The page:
Grichuk has started every game in left field since Matt Holliday hit the disabled list on June 9th and has slashed .300/.356/.725 with four home runs in those 11 contests. Grichuk’s approach remains too aggressive—he’s striking out nearly seven times for every walk—but his plus raw power is starting to show. He hit 65 bombs in his three full years in the minors, including 25 in 108 Triple-A games last year and has a .281 isolated power in 136 big-league plate appearances this year. That’s right between Joc Pederson and Jose Bautista.
Grichuk is getting some help from the batted-ball gods but has just enough feel with the stick to avoid completely tanking your batting average after that corrects. His ability to play all three outfield positions will provide an opportunity for semi-regular at-bats after Holliday returns. Holliday is eligible for reinstatement whenever he’s ready, and though the quad tear was not severe, the Cardinals are a near-lock for the postseason and figure to take it slow. Unless you’re particularly power hungry or daily moves allow you to use Grichuk exclusively against lefties, you might want to see a little more before making him a regular in your lineup, but he’s a guy who should be owned.
J.J. Jansons outlined the Jays’ closer situation in this week’s version of The Stash List, and though it’s unclear who John Gibbons is going to turn to, it’s time to grab Osuna. His 2.10 ERA is right on top of his 2.11 FIP, and that FIP mark is inside the top 10 among relievers who have pitched at least 30 innings. If you prefer our advanced measures, his DRA and cFIP are both top 15 among the same subset. The ERA is accompanied by a 0.90 WHIP and 10.5 strikeouts per nine innings.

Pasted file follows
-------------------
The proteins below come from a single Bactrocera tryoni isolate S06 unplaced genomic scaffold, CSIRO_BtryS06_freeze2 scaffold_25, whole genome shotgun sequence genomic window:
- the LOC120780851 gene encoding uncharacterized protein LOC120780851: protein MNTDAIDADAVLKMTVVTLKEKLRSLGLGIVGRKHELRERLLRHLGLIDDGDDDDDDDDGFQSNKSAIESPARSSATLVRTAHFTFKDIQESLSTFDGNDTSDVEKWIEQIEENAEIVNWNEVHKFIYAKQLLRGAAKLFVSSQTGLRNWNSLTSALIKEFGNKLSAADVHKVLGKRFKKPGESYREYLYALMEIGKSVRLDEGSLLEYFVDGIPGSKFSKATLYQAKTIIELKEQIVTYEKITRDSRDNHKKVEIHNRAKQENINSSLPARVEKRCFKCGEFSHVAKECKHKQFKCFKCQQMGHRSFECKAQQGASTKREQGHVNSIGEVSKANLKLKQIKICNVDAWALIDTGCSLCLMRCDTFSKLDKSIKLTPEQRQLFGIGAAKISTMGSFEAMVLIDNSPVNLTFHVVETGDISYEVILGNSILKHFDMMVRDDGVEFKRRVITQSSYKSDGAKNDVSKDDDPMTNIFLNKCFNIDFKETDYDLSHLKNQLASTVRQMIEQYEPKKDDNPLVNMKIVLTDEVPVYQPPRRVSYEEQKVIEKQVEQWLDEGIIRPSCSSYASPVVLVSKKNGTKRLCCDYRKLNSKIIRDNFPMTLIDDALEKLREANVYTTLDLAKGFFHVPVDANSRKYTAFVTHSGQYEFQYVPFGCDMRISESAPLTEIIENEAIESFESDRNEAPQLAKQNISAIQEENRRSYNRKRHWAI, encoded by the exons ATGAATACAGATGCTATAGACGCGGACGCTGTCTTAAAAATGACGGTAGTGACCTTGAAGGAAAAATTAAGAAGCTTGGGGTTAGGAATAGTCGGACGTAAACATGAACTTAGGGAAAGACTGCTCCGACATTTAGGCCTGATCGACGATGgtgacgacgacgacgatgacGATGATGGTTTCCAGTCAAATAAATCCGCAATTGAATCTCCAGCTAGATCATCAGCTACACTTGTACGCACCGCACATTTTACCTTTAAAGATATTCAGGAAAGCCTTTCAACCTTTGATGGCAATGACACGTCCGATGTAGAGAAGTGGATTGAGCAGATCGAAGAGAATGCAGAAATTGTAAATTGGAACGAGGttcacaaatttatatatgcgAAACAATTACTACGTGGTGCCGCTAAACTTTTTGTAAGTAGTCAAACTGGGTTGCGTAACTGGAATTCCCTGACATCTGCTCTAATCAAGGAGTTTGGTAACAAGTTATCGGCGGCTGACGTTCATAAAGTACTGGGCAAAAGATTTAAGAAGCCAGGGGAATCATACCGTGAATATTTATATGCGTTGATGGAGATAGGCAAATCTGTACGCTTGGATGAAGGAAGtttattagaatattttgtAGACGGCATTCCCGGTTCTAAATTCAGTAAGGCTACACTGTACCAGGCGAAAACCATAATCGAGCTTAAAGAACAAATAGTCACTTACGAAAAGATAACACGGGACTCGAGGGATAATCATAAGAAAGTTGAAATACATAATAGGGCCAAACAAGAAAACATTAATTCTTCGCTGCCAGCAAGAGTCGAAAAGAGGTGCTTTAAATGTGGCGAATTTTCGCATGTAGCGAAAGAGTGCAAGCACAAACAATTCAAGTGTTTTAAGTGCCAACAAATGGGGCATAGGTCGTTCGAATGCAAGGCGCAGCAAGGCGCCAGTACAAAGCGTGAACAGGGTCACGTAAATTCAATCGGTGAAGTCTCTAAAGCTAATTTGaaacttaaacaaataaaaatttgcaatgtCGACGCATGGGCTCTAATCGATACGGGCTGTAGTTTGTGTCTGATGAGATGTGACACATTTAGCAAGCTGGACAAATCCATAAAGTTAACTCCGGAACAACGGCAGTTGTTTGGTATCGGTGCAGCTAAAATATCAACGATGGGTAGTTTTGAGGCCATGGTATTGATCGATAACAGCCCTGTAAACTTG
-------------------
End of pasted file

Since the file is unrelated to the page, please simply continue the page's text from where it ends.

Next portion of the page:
Despite persistent chatter about how the Jays need to pursue a closer before the trade deadline, the Toronto bullpen as a whole owns a 3.67 ERA and 3.62 FIP, ranked 15th and 17th in baseball, respectively. That’s neither great nor terrible, and Osuna is just as likely to be successful in a ninth-inning role as Jonathan Papelbon or some other trade target with saves on his résumé. I think Gibbons and Anthopoulos are smart enough not to trade much in the way of future assets for three months of veteran-ness and will instead opt to reshuffle current roles and/or make a play for a quality, less-expensive non-closer. In the worst case scenario, Osuna is part of a committee for a month, and then gets displaced by a trade, and you’re still left with someone whose ratios and strikeout ability have been good enough to make him a top-50 reliever despite only one save and one vultured win.
Phegley is a top-five catcher over the past two weeks even though he has participated in just half of Oakland’s games in that span. He mashed three home runs in the last week and his triple-slash for the season sits at .305/.362/.568, good for a .397 wOBA that’s one one-thousandth behind Stephen Vogt’s. Phegley’s value is tied to how the Athletics handle Vogt, who has been playing more first base recently while dealing with an elbow strain. Vogt didn’t catch at all after the first week of July in 2014, and it will be interesting to see how the A’s handle him this summer, as they surely want to keep their best bat in the lineup as often as possible. Their 25-man roster is versatile, and there are several paths to playing time for Phegley, who is a better defensive catcher than Vogt.
First, Phegley owns a career 141 wRC+ against lefties and should be in the lineup against southpaws. Given the heavy offseason investment, Country Breakfast has had a long leash, but his OPS is below .600 in May and June, and in the last week the A’s have used Vogt, Mark Canha, and Ben Zobrist at DH and left Billy Butler on the bench four times. Phegley is 27 years old and was never a highly regarded prospect but hit for acceptable averages throughout his minor-league career and added 38 homers in his final two minor-league seasons. Even if the A’s don’t pencil him in more often, his occasional power will add value in deeper leaues.